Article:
Finally I found myself waiting on my train home.  There is this enormous screen in Hueston station in the departures area that bombards you with adverts and trailers for the latest hollywood films just out.  I watched as it scrolled – flicked would be a better description really – each scene appearing and disappearing in a few seconds seemed somehow an appropriate ending to my day.

Ireland on Youtube

`I spent this morning thinking and researching for the completion of my project from BOW: There’s No Place Like Home.  A large amount of the work was finished at the end of BOW but I feel I lost focus a little on what I was trying to convey so I’ve gone back to the drawing board.  I’ve also been thinking about my exhibition next year and how I can contextualise my work and am attracted to creating a multi-media presentation and use video.  Straight away I began thinking in terms of making my own video and mat still do that.  I was hunting around Youtube to find some sources that I could watch an then had the idea of using a Youtube playlist of videos about Ireland on a continuous loop.  With a small amount of research I came up with this playlist:

Random reflections


These two images above are the product of thoughts that have been stewing inside my head for sometime.  Every time I go to Dublin I notice the amount of homeless people sleeping on the streets in this oh so prosperous nation of ours.  I notice how they are so anonymous and mostly ignored and I was thinking of strategies I could use to emphasise this.  Here I have erased the guy sleeping in the doorway and related him with a pattern of flowers thereby aestheticising the problem.     BrianCooneyPhotography-1001355

These next few images are from a walk I took around Easkey a couple of Fridays ago.  This is a kind of happy accident.  Its out of focus but I find it interesting, it kind of reminds of some sort of dream-like dystopia.  The dark clouds with the intense light at the centre of the image bring to mind a scenario where there’s been an explosion and all the people have disappeared.


The image above with the celtic crosses is a possible inclusion for There’s No Place Like Home.  The Celtic cross has become an Irish icon and although they occur in other celtic cultures such as Scotland the cross is a strong signifier for Ireland.  Its a sort of classical, romantic symbol that has been taken and reused and this image shows a neat and ordered row of graves each of which features a cross.  I’ve deliberately framed them with the the modern and utilitarian car park lines, the gutter and the halogen lamp.  I was thinking it might be interesting to reshoot this at night when the lamp was lit.  Or is the unlit lamp a signifier in itself?  Has the light literally gone out?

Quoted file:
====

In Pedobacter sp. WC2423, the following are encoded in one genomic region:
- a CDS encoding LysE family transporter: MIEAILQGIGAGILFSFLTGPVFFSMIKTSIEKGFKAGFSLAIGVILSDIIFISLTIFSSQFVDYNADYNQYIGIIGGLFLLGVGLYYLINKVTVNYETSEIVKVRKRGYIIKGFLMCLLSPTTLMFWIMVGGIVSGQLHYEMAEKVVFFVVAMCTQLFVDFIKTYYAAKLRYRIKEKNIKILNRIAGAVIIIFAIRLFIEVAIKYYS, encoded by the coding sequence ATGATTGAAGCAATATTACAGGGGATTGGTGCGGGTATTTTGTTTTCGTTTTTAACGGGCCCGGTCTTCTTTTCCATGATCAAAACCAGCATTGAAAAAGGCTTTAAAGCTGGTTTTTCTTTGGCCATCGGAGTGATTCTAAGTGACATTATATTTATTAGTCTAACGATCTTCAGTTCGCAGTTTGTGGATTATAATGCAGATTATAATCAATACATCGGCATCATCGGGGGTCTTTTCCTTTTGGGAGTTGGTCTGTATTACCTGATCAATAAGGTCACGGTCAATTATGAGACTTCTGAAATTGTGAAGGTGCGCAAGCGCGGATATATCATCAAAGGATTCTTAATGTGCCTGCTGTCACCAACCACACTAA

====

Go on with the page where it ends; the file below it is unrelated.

This was taken because I like the way the pylon in the distance was framed, just looking at it now has me thinking it would go well with the first image.


Later on my walk I came across these traffic cones in.  Initially I was thinking of trying to frame them in front of the castle but it didn’t look right.  I was contemplating what these two elements might suggest is used together.  Would it indicate that heritage – symbolised by the castle – is a construct?  Our that its endangered?  Or perhaps the viewers inability to enter the scene?  Or something else entirely.BrianCooneyPhotography-1001362.jpg

I have an interest in these marian statues.  There are so many of them around here.  Were they to be an example to the young women of the area?  This one is interesting because she’s tied up/ bound with rosary beads.  Also the empty bottle of wine reminds me of a small sign of resistance or irreverence.

Family and home

I started making these images from home as a way to remember what life looks like today, to have a record of how we live.  Life goes by so quickly.  At one time we would have taken photos on film and then kept these in an album.  Today we have the ability to make images without thinking about it, without cost but we (or I) hardly seem to look at them.  So I was thinking about how I have no images that record me as I am today, in my early 50’s, living in rural sligo.  I am married to Vicky for more years than I care to recall and I am a father. Jacob is 2 and a half years old.  His birth was probably the biggest event in my life to date.

The last couple of years have flown by and even though it’s a relatively recent time, when I look at photographs – say the first photo I took of him just after he was born – I’m not certain that I remember that instant or the photograph of the moment?  is the photo actually like a cuckoo that has secretly made its way into my store of memories and usurped the original moment?  Is it an imposter sitting there in my memory centre.

I wanted to start documenting – and I use the word advisedly as I am aware of its baggage – our life and also record my thoughts at the same time so that I have a record of how I felt, what I was thinking and what was going on in our lives at this time.